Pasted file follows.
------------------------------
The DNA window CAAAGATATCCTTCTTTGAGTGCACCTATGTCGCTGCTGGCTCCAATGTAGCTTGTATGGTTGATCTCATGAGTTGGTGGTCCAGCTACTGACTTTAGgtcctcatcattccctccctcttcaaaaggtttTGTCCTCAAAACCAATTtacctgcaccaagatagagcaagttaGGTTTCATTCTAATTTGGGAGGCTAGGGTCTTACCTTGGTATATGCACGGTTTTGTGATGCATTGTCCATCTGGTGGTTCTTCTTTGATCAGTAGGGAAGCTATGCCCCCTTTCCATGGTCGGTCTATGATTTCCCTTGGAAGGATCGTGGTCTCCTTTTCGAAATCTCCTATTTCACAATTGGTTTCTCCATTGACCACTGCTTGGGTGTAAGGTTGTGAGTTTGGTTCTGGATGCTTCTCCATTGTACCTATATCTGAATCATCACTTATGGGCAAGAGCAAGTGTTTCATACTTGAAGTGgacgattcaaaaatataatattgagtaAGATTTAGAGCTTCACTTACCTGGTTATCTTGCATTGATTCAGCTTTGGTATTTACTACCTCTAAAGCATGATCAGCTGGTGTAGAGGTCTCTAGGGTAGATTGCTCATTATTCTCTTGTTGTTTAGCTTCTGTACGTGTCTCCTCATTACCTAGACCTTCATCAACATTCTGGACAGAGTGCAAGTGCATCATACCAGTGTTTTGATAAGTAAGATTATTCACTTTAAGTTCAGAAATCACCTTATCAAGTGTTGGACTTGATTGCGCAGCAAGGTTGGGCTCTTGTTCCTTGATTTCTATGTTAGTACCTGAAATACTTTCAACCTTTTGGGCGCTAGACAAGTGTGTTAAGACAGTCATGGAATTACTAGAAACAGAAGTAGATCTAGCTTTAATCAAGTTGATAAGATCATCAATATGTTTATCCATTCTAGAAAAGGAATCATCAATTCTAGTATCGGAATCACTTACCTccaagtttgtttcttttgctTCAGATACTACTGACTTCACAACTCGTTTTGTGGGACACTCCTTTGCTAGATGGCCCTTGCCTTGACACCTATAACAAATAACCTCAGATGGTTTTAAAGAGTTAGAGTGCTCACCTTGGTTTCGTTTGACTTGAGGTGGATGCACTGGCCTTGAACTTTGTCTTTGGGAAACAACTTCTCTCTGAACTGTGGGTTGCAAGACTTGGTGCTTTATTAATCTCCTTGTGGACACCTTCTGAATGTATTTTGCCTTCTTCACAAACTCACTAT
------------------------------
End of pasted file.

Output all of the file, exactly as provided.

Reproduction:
The DNA window CAAAGATATCCTTCTTTGAGTGCACCTATGTCGCTGCTGGCTCCAATGTAGCTTGTATGGTTGATCTCATGAGTTGGTGGTCCAGCTACTGACTTTAGgtcctcatcattccctccctcttcaaaaggtttTGTCCTCAAAACCAATTtacctgcaccaagatagagcaagttaGGTTTCATTCTAATTTGGGAGGCTAGGGTCTTACCTTGGTATATGCACGGTTTTGTGATGCATTGTCCATCTGGTGGTTCTTCTTTGATCAGTAGGGAAGCTATGCCCCCTTTCCATGGTCGGTCTATGATTTCCCTTGGAAGGATCGTGGTCTCCTTTTCGAAATCTCCTATTTCACAATTGGTTTCTCCATTGACCACTGCTTGGGTGTAAGGTTGTGAGTTTGGTTCTGGATGCTTCTCCATTGTACCTATATCTGAATCATCACTTATGGGCAAGAGCAAGTGTTTCATACTTGAAGTGgacgattcaaaaatataatattgagtaAGATTTAGAGCTTCACTTACCTGGTTATCTTGCATTGATTCAGCTTTGGTATTTACTACCTCTAAAGCATGATCAGCTGGTGTAGAGGTCTCTAGGGTAGATTGCTCATTATTCTCTTGTTGTTTAGCTTCTGTACGTGTCTCCTCATTACCTAGACCTTCATCAACATTCTGGACAGAGTGCAAGTGCATCATACCAGTGTTTTGATAAGTAAGATTATTCACTTTAAGTTCAGAAATCACCTTATCAAGTGTTGGACTTGATTGCGCAGCAAGGTTGGGCTCTTGTTCCTTGATTTCTATGTTAGTACCTGAAATACTTTCAACCTTTTGGGCGCTAGACAAGTGTGTTAAGACAGTCATGGAATTACTAGAAACAGAAGTAGATCTAGCTTTAATCAAGTTGATAAGATCATCAATATGTTTATCCATTCTAGAAAAGGAATCATCAATTCTAGTATCGGAATCACTTACCTccaagtttgtttcttttgctTCAGATACTACTGACTTCACAACTCGTTTTGTGGGACACTCCTTTGCTAGATGGCCCTTGCCTTGACACCTATAACAAATAACCTCAGATGGTTTTAAAGAGTTAGAGTGCTCACCTTGGTTTCGTTTGACTTGAGGTGGATGCACTGGCCTTGAACTTTGTCTTTGGGAAACAACTTCTCTCTGAACTGTGGGTTGCAAGACTTGGTGCTTTATTAATCTCCTTGTGGACACCTTCTGAATGTATTTTGCCTTCTTCACAAACTCACTAT